Tom Lane wrote:
"Florian G. Pflug" <[EMAIL PROTECTED]> writes:
What about the following.
.) Remove the right-hand side XID from pg_locks (The one holder or waiter
of the lock). It seems to make more sense to store a RID here,
Yeah, we have to do that since there might not *be* an XID holding the
lock. But I still think the session ID would be sufficient here.
(Perhaps we don't need the PID either, although then we'd need to change
pg_stat_activity to provide session id as a join key...)
Yeah, the PID seems to be redundant if we add the RID. But OTOH it does no
harm to leave it there - other than the xid, which gives a false sense
of security. Don't know what our policy for system-catalog
backwards-compatibility is, though...
.) On the left-hand side (The locked object), add a RID column of type int8,
containing (2^32)*sessionID + localTransactionId.
I'm a bit uncomfortable with that since it renders the view completely
useless if you don't have a working int8 type.
Yeah, I only now realized that int8 really *is* busted if INT64_IS_BUSTED is
defined. I always thought that there is some kind of emulation code in place,
but apparently there isn't. :-( So there goes this idea....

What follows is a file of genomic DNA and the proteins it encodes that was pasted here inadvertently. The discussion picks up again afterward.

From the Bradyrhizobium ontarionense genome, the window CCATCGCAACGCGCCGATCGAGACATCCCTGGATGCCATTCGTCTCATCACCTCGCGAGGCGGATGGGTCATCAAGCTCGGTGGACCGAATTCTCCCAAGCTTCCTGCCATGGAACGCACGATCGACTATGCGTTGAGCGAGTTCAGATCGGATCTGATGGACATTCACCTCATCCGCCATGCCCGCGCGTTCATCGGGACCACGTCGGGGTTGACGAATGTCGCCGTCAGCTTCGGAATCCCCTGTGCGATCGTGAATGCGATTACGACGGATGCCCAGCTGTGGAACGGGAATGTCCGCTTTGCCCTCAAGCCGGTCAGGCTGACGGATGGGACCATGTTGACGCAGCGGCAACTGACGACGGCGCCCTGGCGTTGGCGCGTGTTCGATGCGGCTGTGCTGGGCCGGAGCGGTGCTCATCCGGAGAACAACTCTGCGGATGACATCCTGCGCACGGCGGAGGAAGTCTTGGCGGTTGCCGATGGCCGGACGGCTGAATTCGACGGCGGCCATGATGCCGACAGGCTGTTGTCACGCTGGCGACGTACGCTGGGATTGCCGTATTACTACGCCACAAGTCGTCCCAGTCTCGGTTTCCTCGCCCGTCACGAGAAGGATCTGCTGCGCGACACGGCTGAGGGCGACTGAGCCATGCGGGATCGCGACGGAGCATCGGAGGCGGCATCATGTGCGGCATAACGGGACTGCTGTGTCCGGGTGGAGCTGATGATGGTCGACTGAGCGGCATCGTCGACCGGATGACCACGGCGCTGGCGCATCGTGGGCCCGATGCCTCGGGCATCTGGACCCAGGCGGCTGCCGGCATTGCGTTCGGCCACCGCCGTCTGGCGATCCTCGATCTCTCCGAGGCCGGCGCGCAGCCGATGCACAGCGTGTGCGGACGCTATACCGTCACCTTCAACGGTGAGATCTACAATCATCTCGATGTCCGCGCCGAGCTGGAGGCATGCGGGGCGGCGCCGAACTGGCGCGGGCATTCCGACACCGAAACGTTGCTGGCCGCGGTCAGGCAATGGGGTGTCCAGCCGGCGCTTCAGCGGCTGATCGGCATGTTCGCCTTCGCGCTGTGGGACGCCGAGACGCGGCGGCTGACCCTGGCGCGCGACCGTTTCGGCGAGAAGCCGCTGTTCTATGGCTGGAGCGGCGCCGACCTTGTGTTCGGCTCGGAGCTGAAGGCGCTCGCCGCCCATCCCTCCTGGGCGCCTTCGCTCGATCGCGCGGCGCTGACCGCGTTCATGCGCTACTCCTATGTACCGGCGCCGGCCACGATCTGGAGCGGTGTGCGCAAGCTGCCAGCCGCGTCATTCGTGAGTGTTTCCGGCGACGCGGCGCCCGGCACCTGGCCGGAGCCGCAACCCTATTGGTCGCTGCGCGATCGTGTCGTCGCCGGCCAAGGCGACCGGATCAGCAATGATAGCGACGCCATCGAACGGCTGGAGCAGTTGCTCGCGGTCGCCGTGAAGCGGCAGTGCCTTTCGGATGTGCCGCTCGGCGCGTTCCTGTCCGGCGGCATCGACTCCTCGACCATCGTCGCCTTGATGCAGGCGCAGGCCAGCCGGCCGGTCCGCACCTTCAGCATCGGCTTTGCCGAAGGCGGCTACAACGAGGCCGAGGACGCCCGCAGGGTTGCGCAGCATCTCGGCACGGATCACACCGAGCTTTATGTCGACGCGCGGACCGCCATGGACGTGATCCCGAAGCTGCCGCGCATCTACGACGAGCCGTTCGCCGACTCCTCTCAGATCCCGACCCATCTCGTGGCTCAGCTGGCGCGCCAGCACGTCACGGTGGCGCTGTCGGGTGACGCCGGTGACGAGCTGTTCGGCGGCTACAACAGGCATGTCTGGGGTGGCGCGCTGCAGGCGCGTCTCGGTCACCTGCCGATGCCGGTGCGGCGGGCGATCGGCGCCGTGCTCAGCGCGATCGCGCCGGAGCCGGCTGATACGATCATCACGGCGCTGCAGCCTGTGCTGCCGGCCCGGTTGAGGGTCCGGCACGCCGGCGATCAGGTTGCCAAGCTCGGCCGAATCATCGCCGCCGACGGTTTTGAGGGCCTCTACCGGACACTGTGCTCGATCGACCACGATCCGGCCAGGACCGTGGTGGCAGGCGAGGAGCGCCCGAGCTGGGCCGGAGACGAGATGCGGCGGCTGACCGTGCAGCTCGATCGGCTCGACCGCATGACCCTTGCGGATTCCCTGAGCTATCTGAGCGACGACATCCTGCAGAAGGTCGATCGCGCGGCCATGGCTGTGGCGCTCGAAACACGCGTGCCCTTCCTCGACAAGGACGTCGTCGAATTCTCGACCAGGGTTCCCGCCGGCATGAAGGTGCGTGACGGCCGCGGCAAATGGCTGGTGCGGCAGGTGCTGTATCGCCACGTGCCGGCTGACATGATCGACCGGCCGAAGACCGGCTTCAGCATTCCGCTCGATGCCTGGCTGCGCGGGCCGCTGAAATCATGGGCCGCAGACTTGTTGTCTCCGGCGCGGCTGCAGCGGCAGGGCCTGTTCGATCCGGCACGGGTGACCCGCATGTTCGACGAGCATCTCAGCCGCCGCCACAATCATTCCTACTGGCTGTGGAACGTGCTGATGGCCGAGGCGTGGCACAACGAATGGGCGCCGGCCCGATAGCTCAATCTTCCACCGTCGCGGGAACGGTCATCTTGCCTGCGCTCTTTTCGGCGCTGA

.) To prevent the int8 from being negative, we limit the sessionID to 31 bytes -
which is still more then enough.
Hmm ... actually, that just begs the question of how many bits we need
at all. Could we display, say, 24 bits of sessionID and 8 bits of
localXID merged into a column of nominal XID type? There's a
theoretical risk of false join matches but it seems pretty theoretical,
and a chance match would not break any system functionality anyway since
all internal operations would be working with full-width counters.
Hm.. If we go down that router, we could just calculate some hash value
from sessionID and localTransactionId that fits into 31 bits, and use
an int4. Or 32 bits, and use xid.
I am, however a bit reluctant to do this. I'd really hate to spend a few hours
tracking down some locking problem, only to find out that I'd been looking at
the wrong place because of some id aliasing... I know it's only a 1-in-4-billion
chance, but still.... it gives me an uneasy feeling.
What about a string representation? Something like sessionId/localTransactionId?
Should we ever decide that indeed this *should* get it's own datatype, a string
representation would allow for a very painless transition...
greetings, Florian Pflug
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